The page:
In this expanded edition of his classic Strangers in High Places, Michael Frome continues to capture the attention and admiration of nature lovers, environmentalists, and professionals as he reviews the last quarter-century in and around the Great Smoky Mountains National Park. Frome's superbly written account tells the story of the Great Smoky Mountains and their inhabitants Eastern Cherokee, back-country settlers, lumbermen, moonshiners, bears and boars. Frome chronicles the power struggles, legislation, and land transactions surrounding the creation of the national park and discusses the continuing threats to the park's natural beauty.
Frome's recent conversations with residents, new and old, along with a complement of historic and contemporary photographs, confirm the views stated in the book's original 1966 edition.
The author brings his knowledge, experience, and insights to bear on "one of God's special places." He suggests alternatives to commercial overdevelopment and the destruction of the Great Smokies' flora and fauna, citing recent cases such as the Tellico Dam project and the continuing pollution of the Pigeon River. Always emphasizing our inevitable relationship with our surroundings, Frome relates the story of the Great Smoky Mountains with respect and affection for the region, its people, and their history.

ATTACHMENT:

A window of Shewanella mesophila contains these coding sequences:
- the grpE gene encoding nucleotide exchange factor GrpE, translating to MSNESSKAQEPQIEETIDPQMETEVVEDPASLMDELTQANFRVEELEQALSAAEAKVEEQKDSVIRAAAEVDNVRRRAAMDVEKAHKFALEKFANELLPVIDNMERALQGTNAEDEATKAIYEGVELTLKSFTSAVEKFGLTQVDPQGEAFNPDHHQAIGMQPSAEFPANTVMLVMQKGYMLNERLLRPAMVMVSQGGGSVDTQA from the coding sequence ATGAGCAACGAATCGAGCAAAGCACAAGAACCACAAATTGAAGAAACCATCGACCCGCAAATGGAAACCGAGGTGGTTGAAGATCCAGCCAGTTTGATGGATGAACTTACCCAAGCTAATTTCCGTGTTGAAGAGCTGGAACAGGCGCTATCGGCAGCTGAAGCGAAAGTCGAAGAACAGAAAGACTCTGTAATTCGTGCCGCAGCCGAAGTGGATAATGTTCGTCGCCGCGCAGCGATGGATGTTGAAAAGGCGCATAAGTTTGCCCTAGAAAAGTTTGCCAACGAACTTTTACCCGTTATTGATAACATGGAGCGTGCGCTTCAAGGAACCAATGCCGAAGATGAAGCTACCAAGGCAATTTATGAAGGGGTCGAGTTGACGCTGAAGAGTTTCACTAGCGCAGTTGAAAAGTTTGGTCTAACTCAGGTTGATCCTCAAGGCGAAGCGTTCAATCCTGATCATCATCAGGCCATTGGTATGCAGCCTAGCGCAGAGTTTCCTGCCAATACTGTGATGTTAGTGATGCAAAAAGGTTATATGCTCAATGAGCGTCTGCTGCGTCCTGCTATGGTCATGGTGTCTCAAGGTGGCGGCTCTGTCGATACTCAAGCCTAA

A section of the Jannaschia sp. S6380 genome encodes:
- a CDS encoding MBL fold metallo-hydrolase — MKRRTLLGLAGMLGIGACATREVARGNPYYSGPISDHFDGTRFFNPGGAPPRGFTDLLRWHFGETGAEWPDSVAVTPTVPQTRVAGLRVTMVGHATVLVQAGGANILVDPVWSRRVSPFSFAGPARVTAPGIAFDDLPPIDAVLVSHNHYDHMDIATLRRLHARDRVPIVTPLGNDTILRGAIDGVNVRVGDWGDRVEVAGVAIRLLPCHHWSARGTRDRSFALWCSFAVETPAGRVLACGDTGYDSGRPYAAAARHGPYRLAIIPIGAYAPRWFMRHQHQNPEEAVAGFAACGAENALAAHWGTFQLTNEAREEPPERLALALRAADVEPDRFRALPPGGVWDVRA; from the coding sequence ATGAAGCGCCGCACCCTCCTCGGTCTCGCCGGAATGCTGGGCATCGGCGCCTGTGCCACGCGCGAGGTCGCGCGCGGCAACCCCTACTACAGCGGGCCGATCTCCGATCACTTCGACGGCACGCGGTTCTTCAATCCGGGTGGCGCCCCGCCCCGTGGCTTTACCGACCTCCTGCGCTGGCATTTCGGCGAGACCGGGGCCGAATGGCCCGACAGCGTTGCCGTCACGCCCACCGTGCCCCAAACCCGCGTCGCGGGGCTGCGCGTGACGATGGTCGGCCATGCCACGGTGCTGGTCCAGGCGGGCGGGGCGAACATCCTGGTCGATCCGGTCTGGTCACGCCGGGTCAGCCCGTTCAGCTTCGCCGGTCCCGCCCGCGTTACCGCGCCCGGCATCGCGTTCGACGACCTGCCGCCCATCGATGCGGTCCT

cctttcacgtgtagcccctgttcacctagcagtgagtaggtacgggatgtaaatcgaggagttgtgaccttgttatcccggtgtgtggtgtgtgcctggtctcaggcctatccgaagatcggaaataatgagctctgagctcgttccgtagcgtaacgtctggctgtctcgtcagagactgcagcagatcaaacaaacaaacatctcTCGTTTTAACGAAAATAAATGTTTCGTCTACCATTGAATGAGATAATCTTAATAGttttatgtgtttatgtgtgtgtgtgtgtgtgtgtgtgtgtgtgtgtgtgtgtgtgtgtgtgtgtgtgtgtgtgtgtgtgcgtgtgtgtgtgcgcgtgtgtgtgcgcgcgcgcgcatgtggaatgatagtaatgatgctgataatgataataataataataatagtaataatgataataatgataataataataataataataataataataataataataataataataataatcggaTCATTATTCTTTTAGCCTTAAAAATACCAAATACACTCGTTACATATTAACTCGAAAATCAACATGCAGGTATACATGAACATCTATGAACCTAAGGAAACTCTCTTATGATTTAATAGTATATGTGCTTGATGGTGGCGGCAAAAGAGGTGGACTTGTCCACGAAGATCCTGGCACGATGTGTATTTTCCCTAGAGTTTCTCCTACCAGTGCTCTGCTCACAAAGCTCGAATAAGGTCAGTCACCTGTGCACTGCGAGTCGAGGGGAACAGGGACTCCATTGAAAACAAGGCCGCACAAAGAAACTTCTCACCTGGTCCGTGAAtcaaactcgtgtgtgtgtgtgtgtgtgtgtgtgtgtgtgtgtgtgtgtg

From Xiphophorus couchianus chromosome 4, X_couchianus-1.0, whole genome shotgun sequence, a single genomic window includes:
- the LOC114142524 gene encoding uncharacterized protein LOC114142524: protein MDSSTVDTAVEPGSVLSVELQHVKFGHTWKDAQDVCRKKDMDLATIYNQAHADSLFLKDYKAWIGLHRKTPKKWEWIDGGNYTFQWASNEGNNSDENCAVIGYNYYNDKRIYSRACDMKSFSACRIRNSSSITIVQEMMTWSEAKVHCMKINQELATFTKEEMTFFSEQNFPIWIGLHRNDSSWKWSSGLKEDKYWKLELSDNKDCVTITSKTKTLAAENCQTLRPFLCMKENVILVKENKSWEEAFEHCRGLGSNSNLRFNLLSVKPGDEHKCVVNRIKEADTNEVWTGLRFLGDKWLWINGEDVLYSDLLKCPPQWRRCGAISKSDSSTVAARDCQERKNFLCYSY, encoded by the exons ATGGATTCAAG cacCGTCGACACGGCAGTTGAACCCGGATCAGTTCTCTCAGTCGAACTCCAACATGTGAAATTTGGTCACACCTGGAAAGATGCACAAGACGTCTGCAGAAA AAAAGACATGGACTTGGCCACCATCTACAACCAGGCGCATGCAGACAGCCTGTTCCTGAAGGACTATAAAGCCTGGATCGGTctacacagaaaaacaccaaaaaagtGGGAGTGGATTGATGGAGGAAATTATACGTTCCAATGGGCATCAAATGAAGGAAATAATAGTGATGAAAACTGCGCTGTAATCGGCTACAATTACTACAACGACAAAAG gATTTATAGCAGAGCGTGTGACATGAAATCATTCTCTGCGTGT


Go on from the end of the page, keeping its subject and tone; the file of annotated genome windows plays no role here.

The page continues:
Michael Frome ranks among the foremost American authors on travel and conservation. His interests are closely associated with national parks, national forests, and natural beauty in the United States and other countries. He has been a columnist and correspondent for major newspapers and magazines and a university lecturer. He is author of Conscience of a Conservationist: Selected Essays.